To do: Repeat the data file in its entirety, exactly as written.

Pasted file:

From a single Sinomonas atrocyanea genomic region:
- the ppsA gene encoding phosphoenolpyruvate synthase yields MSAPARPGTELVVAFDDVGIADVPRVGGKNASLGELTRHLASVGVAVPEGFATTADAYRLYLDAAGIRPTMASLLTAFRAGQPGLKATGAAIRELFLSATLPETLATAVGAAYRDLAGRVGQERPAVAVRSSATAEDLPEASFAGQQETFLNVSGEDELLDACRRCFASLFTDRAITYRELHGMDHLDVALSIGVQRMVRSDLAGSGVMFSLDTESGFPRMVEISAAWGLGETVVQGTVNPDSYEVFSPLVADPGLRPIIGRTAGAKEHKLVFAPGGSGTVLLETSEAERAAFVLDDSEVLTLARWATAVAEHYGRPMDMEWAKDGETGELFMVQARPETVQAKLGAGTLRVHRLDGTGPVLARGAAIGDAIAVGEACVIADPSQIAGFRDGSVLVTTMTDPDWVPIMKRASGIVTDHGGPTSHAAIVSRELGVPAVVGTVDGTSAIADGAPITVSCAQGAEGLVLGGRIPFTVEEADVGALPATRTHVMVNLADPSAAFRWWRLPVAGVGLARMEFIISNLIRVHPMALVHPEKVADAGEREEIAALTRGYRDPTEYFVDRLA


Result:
From a single Sinomonas atrocyanea genomic region:
- the ppsA gene encoding phosphoenolpyruvate synthase yields MSAPARPGTELVVAFDDVGIADVPRVGGKNASLGELTRHLASVGVAVPEGFATTADAYRLYLDAAGIRPTMASLLTAFRAGQPGLKATGAAIRELFLSATLPETLATAVGAAYRDLAGRVGQERPAVAVRSSATAEDLPEASFAGQQETFLNVSGEDELLDACRRCFASLFTDRAITYRELHGMDHLDVALSIGVQRMVRSDLAGSGVMFSLDTESGFPRMVEISAAWGLGETVVQGTVNPDSYEVFSPLVADPGLRPIIGRTAGAKEHKLVFAPGGSGTVLLETSEAERAAFVLDDSEVLTLARWATAVAEHYGRPMDMEWAKDGETGELFMVQARPETVQAKLGAGTLRVHRLDGTGPVLARGAAIGDAIAVGEACVIADPSQIAGFRDGSVLVTTMTDPDWVPIMKRASGIVTDHGGPTSHAAIVSRELGVPAVVGTVDGTSAIADGAPITVSCAQGAEGLVLGGRIPFTVEEADVGALPATRTHVMVNLADPSAAFRWWRLPVAGVGLARMEFIISNLIRVHPMALVHPEKVADAGEREEIAALTRGYRDPTEYFVDRLA